Next, steam your  boa or headdress. If you have a  clothing steamer, you can hang the boa up  by one end and steam it this way, being super-careful not to get the  tip of the steamer too close to the feathers- you want the fine mist to cover the  boat, but  you don’t want it dripping wet!  Steam each section of the boa only for a few seconds, until the feathers have opened up.  For a headdress, do this while the headdress is sitting on it’s stand.

If you’re cleaning feathers  that are sewed or glued to a costume, use  your steamer in the same way.

 If you don’t own or have access to a steamer, you can also use a tea kettle or  a large  pot full of  boiling water  to steam  your  boa, holding it horizontally over the  pot or kettle, steaming it in sections.  For headdresses, just make sure to hit  the tips of the feathers with steam- try not to get the crown wet.   I wouldn’t recommend this method for costumes with feather accents, though.

Be very careful not to burn your hands or fingers- steam is just as hot-if not more so- than boiling water!

 Make sure to turn off the flame on the stove burner off while doing this or you’ll be courting disaster… BOAS AND FEATHERS ARE HIGHLY FLAMMABLE!


 If your boa has become really dirty, you might need to wash it. In this case, make sure  you really  agitate the feathers to get as much dust or dirt off them as possible!  I use lukewarm water  because many dyed fathers are not colorfast.  I use  baby shampoo or a very gentle  dish detergent- nothing too harsh.   Swish the feathers around very lightly in a bathtub that’s about a quarter full. A sink is usually too small for a boa, and you definitely don’t want to break the spine of the feathers by  cramping them into a small basin!    Make sure to dry the boa  naturally,  hanging it by one end from a clothes line of a shower curtain rod.   Once in a while, I’ve hit them with a blow-dryer, but  always on the “cool” setting only.  Also, most boas are twisted when they are manufactured.  Heavier boas, such as ostrich or turkey  ruff  can lose their  twist with use ( or, of course, through washing!)  and should be periodically re-twisted to maintain their appearance.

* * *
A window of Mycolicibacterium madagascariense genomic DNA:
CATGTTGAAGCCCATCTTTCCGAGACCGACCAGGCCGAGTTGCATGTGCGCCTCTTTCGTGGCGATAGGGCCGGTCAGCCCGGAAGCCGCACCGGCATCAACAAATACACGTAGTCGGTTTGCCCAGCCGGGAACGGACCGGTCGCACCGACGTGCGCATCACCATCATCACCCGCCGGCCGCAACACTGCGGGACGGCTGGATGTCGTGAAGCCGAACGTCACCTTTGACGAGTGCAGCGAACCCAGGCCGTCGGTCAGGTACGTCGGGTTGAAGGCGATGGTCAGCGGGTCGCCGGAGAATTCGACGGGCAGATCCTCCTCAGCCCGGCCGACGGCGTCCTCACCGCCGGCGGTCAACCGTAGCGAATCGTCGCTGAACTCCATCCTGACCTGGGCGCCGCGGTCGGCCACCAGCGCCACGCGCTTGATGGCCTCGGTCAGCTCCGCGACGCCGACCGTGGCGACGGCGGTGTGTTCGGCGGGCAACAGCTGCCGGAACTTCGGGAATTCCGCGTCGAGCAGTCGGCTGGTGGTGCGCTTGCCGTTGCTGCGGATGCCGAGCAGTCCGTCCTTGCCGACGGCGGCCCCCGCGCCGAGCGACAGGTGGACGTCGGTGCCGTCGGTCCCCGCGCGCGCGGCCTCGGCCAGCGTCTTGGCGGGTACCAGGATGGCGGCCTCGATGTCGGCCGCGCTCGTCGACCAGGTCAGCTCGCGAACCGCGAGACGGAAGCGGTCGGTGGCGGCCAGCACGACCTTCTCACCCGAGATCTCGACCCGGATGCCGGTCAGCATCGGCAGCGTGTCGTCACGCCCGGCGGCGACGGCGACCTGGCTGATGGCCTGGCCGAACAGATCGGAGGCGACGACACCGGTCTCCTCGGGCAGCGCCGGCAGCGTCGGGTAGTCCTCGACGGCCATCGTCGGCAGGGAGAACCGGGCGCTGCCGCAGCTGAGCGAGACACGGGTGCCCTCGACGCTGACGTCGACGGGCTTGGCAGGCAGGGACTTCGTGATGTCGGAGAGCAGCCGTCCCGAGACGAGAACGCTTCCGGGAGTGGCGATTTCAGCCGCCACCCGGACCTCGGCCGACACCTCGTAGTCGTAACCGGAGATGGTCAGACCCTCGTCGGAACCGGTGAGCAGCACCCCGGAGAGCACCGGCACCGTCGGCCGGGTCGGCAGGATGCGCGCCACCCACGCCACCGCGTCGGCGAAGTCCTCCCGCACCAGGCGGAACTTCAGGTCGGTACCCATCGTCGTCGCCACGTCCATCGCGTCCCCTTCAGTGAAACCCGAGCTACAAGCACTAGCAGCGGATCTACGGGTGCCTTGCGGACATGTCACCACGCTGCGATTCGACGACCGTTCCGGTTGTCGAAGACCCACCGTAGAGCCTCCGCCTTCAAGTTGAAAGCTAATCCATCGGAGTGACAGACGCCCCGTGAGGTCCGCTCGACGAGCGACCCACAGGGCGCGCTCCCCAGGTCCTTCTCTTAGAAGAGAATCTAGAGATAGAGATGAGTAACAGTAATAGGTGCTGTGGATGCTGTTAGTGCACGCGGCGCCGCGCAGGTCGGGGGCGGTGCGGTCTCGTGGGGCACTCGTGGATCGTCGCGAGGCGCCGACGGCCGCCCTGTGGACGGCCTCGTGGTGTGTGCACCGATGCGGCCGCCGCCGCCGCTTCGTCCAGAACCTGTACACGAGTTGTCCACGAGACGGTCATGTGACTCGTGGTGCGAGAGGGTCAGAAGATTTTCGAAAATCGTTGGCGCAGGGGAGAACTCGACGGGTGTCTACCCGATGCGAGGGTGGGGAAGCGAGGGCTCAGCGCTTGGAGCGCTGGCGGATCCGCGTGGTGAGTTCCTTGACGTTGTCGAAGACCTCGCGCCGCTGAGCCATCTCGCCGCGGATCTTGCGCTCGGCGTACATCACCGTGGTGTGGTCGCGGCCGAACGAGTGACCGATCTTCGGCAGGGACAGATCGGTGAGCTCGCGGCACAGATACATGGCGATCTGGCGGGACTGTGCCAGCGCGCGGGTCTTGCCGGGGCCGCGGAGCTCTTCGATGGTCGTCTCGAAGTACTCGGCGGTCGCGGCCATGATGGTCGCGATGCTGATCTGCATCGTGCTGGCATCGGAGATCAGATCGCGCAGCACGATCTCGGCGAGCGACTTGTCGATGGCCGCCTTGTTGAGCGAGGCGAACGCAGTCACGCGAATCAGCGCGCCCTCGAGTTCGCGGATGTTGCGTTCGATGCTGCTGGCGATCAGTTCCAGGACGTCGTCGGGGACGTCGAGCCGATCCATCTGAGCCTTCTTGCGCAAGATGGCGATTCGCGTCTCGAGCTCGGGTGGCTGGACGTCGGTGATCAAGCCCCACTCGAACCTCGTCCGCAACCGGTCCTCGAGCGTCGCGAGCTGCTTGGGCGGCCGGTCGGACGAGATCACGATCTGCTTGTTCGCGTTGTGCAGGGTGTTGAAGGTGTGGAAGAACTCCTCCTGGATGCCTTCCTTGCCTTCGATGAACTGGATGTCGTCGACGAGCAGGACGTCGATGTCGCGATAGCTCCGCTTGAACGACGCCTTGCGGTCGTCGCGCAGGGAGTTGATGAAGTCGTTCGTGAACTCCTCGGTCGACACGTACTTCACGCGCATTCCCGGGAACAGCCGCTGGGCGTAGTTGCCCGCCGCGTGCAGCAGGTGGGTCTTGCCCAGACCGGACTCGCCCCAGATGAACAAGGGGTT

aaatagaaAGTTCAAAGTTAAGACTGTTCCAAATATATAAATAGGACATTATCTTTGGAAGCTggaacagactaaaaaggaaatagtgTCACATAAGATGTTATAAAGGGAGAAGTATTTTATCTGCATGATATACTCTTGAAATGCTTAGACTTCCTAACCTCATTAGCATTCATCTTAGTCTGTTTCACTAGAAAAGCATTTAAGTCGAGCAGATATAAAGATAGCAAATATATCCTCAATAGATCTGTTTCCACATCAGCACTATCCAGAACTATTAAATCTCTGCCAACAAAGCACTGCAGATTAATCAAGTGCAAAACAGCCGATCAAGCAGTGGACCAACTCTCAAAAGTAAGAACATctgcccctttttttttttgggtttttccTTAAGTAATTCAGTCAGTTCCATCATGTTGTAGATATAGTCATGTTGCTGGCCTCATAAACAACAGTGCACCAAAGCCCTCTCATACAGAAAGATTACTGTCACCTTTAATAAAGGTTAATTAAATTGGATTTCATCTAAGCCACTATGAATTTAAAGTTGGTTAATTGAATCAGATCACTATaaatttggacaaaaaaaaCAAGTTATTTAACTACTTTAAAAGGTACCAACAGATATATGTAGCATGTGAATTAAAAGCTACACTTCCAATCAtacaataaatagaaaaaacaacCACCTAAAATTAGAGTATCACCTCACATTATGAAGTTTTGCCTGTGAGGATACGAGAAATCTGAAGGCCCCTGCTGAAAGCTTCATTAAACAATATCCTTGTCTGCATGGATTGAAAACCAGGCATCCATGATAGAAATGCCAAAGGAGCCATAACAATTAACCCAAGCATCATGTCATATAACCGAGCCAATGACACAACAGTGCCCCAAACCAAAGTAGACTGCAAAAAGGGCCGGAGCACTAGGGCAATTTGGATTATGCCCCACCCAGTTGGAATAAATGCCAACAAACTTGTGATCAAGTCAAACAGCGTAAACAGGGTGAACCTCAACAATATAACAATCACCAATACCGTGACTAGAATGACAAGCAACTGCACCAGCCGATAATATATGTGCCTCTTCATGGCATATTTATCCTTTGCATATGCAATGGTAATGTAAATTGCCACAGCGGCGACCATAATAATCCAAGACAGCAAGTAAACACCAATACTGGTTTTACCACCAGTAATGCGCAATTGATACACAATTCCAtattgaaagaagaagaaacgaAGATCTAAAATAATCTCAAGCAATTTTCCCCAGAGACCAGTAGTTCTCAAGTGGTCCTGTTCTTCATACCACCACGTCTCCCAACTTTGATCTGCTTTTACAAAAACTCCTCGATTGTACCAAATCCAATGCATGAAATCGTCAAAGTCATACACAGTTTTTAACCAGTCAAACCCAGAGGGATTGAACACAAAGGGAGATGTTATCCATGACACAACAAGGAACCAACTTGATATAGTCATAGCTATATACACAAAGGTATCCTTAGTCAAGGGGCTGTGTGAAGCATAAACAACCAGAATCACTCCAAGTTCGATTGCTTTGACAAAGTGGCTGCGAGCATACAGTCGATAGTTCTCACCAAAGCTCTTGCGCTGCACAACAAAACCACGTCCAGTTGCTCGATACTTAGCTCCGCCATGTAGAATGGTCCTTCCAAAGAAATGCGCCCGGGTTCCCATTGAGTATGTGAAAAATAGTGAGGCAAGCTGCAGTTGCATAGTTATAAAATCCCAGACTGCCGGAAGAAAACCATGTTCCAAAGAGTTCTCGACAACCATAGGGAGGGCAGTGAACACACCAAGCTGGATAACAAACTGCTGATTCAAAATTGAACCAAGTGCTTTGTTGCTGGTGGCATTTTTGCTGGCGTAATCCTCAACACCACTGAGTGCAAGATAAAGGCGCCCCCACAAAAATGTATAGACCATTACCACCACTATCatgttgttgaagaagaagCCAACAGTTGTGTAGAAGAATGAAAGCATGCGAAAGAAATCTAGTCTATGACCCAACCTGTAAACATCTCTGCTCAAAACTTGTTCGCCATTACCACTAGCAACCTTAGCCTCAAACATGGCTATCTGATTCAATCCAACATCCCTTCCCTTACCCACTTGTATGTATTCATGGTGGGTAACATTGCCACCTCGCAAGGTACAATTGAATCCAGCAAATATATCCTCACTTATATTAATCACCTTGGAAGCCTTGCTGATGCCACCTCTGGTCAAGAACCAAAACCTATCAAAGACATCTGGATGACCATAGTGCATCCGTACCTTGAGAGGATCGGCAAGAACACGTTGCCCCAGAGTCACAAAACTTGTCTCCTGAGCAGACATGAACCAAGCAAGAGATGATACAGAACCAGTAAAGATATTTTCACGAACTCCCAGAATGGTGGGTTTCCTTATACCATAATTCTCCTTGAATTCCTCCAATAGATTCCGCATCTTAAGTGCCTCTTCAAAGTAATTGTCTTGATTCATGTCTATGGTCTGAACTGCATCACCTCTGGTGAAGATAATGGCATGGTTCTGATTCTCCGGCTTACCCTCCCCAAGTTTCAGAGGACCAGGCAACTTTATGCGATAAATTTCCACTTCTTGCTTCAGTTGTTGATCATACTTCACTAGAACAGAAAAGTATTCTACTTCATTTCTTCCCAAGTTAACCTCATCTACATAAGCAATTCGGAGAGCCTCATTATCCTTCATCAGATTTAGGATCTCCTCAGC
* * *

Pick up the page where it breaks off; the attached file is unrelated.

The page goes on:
Princess Farhana by Michael Baxter


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  2. This clothes Steamer from Bizarkdeal is an awesome device to keep around and use to clean anything you can think of in your house! It truly is professional quality steaming too and is very simple to use. Just fill it up and make sure it's plugged in and you're ready to go...couldn't be any easier. I've used it on a ton of different clothes so far and all the curtains in my house...they have come out better than I could have expected. Very happy with this! Make sure you get one as soon as you can. A+

  3. Great article, brilliant advice for caring for your pretties!

  4. I have pretty new fans and they aren't staying open now that I have played with them a little. What can I do?

  5. How do you keep feathers from malting? :) Thanks!